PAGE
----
1 – A negative yield curve (10 year rate below 2 year rate on government bonds) has always been a signal of recession with a lead of 18 to 24 months. The following graph is clear. Each negative yield curve is followed by a recession with a lag. The current spread is lower than 30 basis points, almost one increase of the fed funds rate.

We expect this yield curve profile for the end of this year due to the tighter monetary policy and therefore we have a strong probability of recession for 2020.

2 – The yield curve flattening reflects higher short term rates and no strong expectations on the long duration side showing that investors do not forecast a bright and strong future.

The tighter monetary policy means that the funding of the economy will be constrained for consumers and companies. We’ve seen recently that companies’ debt (as % of GDP) is at a record high and that consumer credit is still increasing rapidly. The impact of higher short term rates will be negative for both of them.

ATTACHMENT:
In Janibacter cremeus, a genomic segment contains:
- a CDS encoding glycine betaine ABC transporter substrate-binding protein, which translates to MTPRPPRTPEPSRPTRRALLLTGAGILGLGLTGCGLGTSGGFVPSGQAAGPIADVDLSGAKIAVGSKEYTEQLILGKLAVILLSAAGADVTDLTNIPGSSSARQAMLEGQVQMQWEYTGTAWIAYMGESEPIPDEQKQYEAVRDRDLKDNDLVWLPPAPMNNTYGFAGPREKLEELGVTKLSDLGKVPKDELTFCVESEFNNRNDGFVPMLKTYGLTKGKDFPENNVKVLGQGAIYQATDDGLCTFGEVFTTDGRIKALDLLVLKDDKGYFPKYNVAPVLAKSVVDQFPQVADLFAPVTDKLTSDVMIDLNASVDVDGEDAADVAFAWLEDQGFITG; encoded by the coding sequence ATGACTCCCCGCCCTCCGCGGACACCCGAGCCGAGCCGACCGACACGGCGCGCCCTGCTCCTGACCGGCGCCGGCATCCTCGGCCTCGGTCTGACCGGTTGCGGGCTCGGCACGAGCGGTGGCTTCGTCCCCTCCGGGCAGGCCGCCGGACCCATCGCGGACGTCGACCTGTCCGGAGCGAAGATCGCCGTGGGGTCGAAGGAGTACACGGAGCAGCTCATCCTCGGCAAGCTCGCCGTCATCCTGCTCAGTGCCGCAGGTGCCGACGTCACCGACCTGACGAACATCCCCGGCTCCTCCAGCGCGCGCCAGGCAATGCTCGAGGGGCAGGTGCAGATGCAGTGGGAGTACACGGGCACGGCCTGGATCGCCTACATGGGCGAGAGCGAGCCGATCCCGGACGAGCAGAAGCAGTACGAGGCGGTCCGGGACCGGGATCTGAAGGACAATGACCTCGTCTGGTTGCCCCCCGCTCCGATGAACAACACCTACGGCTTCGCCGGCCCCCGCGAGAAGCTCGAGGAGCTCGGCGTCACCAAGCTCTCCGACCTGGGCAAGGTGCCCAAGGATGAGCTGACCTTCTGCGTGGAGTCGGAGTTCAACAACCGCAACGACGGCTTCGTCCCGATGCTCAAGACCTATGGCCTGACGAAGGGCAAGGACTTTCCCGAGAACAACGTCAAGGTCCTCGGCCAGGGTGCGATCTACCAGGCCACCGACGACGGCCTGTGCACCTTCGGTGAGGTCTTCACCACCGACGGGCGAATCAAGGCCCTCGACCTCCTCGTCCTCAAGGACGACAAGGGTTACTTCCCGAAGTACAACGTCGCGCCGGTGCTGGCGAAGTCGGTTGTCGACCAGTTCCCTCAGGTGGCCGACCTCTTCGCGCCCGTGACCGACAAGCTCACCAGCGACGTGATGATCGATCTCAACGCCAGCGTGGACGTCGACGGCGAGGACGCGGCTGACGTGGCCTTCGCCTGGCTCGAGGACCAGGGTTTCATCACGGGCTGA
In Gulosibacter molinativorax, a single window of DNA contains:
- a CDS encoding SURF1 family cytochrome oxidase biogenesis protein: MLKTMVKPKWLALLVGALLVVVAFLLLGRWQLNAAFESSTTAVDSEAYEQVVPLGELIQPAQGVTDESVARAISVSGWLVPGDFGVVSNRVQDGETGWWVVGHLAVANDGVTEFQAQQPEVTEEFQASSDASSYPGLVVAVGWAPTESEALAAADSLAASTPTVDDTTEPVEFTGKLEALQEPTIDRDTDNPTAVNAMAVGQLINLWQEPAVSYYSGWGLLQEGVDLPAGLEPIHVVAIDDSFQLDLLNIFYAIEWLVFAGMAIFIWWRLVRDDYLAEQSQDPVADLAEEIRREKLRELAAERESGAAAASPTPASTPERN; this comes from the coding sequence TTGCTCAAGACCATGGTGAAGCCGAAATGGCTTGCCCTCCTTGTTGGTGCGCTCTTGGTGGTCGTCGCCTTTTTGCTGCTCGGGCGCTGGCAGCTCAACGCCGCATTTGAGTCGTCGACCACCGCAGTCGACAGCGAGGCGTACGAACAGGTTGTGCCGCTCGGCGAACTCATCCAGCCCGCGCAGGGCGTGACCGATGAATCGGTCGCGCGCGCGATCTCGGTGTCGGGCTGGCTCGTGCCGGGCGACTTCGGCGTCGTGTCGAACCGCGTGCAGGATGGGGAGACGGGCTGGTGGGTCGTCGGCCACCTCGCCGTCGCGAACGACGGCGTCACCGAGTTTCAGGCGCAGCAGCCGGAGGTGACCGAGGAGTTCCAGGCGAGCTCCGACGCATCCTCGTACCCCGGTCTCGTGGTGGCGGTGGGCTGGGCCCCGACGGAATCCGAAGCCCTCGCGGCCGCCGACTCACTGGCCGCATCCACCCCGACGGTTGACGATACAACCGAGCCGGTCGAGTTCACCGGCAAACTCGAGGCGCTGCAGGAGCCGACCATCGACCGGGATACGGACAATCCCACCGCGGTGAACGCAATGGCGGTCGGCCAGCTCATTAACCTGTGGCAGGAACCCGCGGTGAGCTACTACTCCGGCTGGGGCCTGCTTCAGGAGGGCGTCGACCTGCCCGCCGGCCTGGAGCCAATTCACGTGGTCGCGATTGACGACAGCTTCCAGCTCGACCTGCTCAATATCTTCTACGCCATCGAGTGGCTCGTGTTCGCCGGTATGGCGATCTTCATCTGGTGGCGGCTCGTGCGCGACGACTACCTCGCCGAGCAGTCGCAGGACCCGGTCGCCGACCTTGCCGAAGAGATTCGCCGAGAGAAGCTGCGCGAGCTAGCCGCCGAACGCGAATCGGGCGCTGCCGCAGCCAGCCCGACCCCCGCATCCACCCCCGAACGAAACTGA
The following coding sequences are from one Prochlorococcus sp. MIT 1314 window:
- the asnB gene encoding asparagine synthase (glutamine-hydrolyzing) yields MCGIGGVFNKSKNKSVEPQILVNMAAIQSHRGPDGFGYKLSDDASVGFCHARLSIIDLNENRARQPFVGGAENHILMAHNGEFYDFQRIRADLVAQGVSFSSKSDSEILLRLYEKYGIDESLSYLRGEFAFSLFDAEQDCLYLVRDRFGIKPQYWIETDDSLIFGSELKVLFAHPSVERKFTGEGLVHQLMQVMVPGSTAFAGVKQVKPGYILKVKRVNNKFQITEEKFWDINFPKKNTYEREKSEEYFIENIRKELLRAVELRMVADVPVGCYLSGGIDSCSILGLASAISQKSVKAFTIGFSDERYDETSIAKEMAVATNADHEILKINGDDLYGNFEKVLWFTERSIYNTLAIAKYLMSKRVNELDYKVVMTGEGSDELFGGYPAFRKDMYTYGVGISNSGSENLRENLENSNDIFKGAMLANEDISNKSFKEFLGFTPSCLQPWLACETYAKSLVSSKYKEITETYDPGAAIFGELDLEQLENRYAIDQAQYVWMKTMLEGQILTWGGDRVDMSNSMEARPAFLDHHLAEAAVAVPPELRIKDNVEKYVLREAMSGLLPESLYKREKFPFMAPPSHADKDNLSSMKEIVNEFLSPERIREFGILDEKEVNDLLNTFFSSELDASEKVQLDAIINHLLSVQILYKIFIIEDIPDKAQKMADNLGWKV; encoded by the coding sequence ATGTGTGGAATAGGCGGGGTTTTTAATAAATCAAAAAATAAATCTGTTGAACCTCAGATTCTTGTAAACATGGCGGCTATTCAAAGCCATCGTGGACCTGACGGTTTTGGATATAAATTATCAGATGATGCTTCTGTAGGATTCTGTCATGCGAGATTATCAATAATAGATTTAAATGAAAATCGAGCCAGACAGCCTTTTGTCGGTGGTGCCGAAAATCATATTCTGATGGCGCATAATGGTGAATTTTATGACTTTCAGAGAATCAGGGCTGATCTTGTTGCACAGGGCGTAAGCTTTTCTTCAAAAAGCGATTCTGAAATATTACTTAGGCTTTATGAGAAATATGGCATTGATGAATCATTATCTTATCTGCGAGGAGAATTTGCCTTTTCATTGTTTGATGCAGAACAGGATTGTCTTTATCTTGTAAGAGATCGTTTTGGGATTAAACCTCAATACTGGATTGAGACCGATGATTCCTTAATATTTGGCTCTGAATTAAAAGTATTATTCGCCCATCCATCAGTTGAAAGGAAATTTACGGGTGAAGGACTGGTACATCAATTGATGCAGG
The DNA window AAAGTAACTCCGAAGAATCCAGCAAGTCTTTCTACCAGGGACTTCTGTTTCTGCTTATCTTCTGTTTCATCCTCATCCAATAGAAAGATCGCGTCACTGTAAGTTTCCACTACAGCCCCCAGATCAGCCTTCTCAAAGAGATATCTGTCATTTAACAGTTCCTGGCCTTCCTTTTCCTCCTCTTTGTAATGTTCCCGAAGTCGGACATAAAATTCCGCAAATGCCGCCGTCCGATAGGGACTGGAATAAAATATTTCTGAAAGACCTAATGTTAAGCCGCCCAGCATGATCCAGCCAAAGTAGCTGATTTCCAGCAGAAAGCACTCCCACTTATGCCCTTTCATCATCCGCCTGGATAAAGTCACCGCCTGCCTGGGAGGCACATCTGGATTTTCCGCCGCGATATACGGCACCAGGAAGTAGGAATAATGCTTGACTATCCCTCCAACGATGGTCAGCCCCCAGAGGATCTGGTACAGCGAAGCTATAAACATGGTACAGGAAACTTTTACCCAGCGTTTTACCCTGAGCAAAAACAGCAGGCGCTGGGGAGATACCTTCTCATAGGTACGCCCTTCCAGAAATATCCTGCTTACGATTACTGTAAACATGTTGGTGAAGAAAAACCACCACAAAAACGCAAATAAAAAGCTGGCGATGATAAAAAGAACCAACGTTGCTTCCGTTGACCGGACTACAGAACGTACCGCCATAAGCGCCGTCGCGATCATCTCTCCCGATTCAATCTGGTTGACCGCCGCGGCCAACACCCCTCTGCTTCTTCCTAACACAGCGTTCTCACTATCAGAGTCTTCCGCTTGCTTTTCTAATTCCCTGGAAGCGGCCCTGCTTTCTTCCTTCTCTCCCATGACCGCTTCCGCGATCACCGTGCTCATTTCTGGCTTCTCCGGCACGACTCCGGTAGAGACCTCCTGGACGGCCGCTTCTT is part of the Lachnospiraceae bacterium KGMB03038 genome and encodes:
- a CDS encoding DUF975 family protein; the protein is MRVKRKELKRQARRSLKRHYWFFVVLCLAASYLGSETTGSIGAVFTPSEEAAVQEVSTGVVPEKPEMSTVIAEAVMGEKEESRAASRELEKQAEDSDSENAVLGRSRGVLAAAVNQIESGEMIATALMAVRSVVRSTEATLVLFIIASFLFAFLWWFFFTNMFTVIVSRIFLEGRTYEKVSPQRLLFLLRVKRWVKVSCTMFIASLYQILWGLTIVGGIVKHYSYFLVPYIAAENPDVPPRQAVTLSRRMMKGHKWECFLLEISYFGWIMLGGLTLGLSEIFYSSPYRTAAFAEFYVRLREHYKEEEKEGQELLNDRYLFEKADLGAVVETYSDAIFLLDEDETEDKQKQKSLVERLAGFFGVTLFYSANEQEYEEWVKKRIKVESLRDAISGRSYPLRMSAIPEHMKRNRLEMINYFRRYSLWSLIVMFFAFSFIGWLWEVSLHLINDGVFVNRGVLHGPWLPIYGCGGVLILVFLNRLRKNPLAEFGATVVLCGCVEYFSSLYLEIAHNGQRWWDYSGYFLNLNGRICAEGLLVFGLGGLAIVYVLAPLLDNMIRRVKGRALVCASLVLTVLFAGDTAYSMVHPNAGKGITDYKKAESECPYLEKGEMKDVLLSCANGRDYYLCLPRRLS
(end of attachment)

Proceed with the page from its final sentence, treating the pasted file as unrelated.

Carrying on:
On the real estate market, around 50% of the financing is coming from brokers whose funding is linked to short term rates. For them too the situation will dramatically changed.

Moreover, an expected tighter monetary policy has provoked higher mortgage rates which will be damaging for households as real wages are no longer creeping up.

The argument saying that “this time is different” must be related to the discussion Reinhardt et Rogoff had in their famous book “This time is different”. Investors always think that the situation, at the moment they live it, is different from what was observed in the past with same type of signal. Reinhardt and Rogoff just say that it is not different on financial markets. An unbalanced situation must be adjusted. Current sources of “this time is different” argument are based on the neutral and non observable long term rate and also on the Fed’s balance sheet operations that have an impact on long bonds through the Fed’s reinvestment of their portfolio proceeds

In other words, the impact of higher short term rates will be negative on the US private sector and could be the source of the expected lower momentum on the economic activity. It it just the impact of a tighter monetary policy as we’ve always seen it in the past. This time is not different.

A discussion of Jay Powell’s speech at the congress can be read in the following FT article

Corporations Are Investing In Stock Buybacks That Don’t Pay

The Trump tax cuts were supposed to trigger a boom in business investment and wage growth. Instead, corporations are plowing record amounts of money into stock buybacks that don’t even reliably increase their share prices.